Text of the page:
I kept my mind open for any response and made sure not to get offended if I didn’t see the response I expected. A person (child or adult) could appear to be as tough as nails and then break down at the news. Another person that you think is extremely emotional could be as cold as a stone and seemingly in shock. 

I’ve learned that with grief any response is possible and any response is allowed.

Fall Drive with Leaves in VT

What do we do immediately to deal with grief? 

My experiences included lots of downtime, memory sharing, and tears. When I was younger, these were the crucial parts of the grieving process. Sometimes it felt uncomfortable, but it was a shared discomfort that was part of dealing with loss. 

We would sit in this space of sorrow for hours, or even days, until the services. And then after that, we got to “go back to normal”. Or so I thought as a young person. Now I know that grief lingers. But grief is not necessarily a bad thing.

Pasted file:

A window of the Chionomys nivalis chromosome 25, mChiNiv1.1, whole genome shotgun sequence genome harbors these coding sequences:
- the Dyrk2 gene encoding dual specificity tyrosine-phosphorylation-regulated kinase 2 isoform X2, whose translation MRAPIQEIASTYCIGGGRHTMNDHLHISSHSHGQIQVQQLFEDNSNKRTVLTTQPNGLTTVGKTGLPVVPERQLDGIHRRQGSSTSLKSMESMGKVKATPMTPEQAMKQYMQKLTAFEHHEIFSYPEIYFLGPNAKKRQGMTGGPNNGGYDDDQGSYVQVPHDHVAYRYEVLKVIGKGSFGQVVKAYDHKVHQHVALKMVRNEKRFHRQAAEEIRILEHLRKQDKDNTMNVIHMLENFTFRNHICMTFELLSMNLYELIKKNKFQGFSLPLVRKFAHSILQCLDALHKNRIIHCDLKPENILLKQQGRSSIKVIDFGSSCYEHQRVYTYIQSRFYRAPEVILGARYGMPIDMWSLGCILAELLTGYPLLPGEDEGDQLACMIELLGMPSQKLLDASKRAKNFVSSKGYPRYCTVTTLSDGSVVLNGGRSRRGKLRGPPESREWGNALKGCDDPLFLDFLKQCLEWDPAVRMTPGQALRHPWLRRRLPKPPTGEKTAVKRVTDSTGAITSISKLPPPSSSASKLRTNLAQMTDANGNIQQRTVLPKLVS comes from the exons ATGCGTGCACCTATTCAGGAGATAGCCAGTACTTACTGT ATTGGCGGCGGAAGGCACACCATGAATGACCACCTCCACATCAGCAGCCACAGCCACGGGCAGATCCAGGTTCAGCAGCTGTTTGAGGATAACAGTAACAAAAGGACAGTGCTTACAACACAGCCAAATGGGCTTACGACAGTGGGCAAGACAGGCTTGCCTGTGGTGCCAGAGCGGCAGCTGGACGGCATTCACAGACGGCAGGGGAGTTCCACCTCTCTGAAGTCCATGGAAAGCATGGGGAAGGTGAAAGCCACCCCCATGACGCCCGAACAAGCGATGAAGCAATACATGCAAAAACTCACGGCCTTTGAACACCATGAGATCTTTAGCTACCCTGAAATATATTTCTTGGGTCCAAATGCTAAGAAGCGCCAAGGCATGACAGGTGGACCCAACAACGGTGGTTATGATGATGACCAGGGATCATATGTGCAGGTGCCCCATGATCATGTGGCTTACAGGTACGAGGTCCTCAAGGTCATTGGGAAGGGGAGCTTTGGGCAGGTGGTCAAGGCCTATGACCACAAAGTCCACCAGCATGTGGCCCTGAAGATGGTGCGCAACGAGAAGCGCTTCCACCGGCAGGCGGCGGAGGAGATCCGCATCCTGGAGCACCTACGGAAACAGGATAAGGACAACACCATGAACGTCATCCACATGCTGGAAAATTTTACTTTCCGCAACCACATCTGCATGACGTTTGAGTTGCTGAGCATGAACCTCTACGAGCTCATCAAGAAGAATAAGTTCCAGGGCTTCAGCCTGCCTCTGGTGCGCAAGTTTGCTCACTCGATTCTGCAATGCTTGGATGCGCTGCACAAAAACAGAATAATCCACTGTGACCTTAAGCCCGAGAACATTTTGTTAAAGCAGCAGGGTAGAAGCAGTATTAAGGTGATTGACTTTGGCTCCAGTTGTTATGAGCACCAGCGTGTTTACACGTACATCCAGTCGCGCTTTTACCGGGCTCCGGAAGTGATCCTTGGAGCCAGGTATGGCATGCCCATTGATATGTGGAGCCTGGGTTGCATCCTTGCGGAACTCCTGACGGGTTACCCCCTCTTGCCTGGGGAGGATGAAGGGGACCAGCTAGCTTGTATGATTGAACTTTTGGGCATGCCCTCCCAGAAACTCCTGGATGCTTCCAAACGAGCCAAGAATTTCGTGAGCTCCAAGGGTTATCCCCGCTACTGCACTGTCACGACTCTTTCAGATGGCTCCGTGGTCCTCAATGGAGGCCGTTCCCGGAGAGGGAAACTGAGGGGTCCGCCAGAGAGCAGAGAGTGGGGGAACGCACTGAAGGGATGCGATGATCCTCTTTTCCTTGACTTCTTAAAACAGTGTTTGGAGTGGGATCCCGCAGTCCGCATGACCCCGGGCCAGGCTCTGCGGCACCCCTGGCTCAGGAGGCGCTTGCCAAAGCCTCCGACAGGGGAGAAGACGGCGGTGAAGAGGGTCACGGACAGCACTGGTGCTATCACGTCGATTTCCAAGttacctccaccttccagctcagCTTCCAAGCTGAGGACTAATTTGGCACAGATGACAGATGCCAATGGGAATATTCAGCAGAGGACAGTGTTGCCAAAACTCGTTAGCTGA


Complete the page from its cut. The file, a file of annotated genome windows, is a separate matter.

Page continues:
Since Covid, I have noticed that the rush for funeral services has gone away. And because of that, the time to step away from the world and sit with one’s emotions also diminished. 

The most helpful thing to do immediately after receiving the news of a horrible loss, for me, was to be with someone. It could be anyone. It doesn’t have to be for hours on end. Just knowing that you are not dealing with grief alone is so incredibly important. 

My moments alone were some of the most healing and special. When my grandmother passed away, I decided to take a break from the family and sit on her deck and read. Sitting on her deck and reading was one of her favorite things to do. Within just a few minutes, a few strong gusts of warm wind came through the deck almost as if to hug me. Only I could feel it and only I experienced it. And it was one of the most crucial moments in that time of grief to help me get through it.

 The funeral services are over… now what? 

Now is when things get tricky. We’re parents and caregivers who are constantly told to find time for ourselves, but no one ever thinks that you need to factor time in for grieving as part of self-care. But parents grieve and it’s a need that can not be forgotten.